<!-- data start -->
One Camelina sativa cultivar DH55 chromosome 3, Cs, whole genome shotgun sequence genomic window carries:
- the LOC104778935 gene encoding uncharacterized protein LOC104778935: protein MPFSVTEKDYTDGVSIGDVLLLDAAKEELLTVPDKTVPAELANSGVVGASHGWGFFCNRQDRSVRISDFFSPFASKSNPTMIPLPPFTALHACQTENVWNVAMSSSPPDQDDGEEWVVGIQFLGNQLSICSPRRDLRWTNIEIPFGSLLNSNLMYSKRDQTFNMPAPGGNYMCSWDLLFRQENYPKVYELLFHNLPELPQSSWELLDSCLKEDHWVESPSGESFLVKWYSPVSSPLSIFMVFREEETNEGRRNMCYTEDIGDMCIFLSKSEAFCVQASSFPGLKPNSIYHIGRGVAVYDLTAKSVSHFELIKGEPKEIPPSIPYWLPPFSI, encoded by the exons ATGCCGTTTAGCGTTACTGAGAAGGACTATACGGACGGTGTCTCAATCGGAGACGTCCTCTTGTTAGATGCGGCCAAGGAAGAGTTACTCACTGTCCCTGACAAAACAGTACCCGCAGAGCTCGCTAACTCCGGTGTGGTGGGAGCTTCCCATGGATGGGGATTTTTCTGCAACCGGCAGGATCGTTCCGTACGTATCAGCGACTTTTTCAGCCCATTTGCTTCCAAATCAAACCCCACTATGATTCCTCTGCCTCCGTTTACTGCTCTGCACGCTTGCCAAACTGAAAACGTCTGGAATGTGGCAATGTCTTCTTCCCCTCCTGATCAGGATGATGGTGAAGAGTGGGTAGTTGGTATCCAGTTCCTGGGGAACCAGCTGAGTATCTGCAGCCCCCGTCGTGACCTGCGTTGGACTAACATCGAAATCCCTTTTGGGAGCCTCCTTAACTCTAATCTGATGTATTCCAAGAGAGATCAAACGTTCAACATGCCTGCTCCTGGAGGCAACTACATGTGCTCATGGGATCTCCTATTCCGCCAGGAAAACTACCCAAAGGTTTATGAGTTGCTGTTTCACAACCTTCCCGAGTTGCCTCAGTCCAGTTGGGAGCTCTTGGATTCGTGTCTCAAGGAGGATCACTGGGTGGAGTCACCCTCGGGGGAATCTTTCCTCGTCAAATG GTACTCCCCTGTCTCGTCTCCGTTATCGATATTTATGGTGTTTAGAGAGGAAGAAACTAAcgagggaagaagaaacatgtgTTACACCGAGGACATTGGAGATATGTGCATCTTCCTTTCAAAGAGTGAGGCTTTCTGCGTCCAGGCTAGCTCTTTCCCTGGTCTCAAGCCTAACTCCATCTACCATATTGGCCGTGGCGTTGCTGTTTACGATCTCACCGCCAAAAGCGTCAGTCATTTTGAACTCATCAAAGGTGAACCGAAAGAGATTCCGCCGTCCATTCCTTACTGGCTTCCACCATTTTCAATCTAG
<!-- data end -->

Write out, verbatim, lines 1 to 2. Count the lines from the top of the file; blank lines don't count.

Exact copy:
One Camelina sativa cultivar DH55 chromosome 3, Cs, whole genome shotgun sequence genomic window carries:
- the LOC104778935 gene encoding uncharacterized protein LOC104778935: protein MPFSVTEKDYTDGVSIGDVLLLDAAKEELLTVPDKTVPAELANSGVVGASHGWGFFCNRQDRSVRISDFFSPFASKSNPTMIPLPPFTALHACQTENVWNVAMSSSPPDQDDGEEWVVGIQFLGNQLSICSPRRDLRWTNIEIPFGSLLNSNLMYSKRDQTFNMPAPGGNYMCSWDLLFRQENYPKVYELLFHNLPELPQSSWELLDSCLKEDHWVESPSGESFLVKWYSPVSSPLSIFMVFREEETNEGRRNMCYTEDIGDMCIFLSKSEAFCVQASSFPGLKPNSIYHIGRGVAVYDLTAKSVSHFELIKGEPKEIPPSIPYWLPPFSI, encoded by the exons ATGCCGTTTAGCGTTACTGAGAAGGACTATACGGACGGTGTCTCAATCGGAGACGTCCTCTTGTTAGATGCGGCCAAGGAAGAGTTACTCACTGTCCCTGACAAAACAGTACCCGCAGAGCTCGCTAACTCCGGTGTGGTGGGAGCTTCCCATGGATGGGGATTTTTCTGCAACCGGCAGGATCGTTCCGTACGTATCAGCGACTTTTTCAGCCCATTTGCTTCCAAATCAAACCCCACTATGATTCCTCTGCCTCCGTTTACTGCTCTGCACGCTTGCCAAACTGAAAACGTCTGGAATGTGGCAATGTCTTCTTCCCCTCCTGATCAGGATGATGGTGAAGAGTGGGTAGTTGGTATCCAGTTCCTGGGGAACCAGCTGAGTATCTGCAGCCCCCGTCGTGACCTGCGTTGGACTAACATCGAAATCCCTTTTGGGAGCCTCCTTAACTCTAATCTGATGTATTCCAAGAGAGATCAAACGTTCAACATGCCTGCTCCTGGAGGCAACTACATGTGCTCATGGGATCTCCTATTCCGCCAGGAAAACTACCCAAAGGTTTATGAGTTGCTGTTTCACAACCTTCCCGAGTTGCCTCAGTCCAGTTGGGAGCTCTTGGATTCGTGTCTCAAGGAGGATCACTGGGTGGAGTCACCCTCGGGGGAATCTTTCCTCGTCAAATG GTACTCCCCTGTCTCGTCTCCGTTATCGATATTTATGGTGTTTAGAGAGGAAGAAACTAAcgagggaagaagaaacatgtgTTACACCGAGGACATTGGAGATATGTGCATCTTCCTTTCAAAGAGTGAGGCTTTCTGCGTCCAGGCTAGCTCTTTCCCTGGTCTCAAGCCTAACTCCATCTACCATATTGGCCGTGGCGTTGCTGTTTACGATCTCACCGCCAAAAGCGTCAGTCATTTTGAACTCATCAAAGGTGAACCGAAAGAGATTCCGCCGTCCATTCCTTACTGGCTTCCACCATTTTCAATCTAG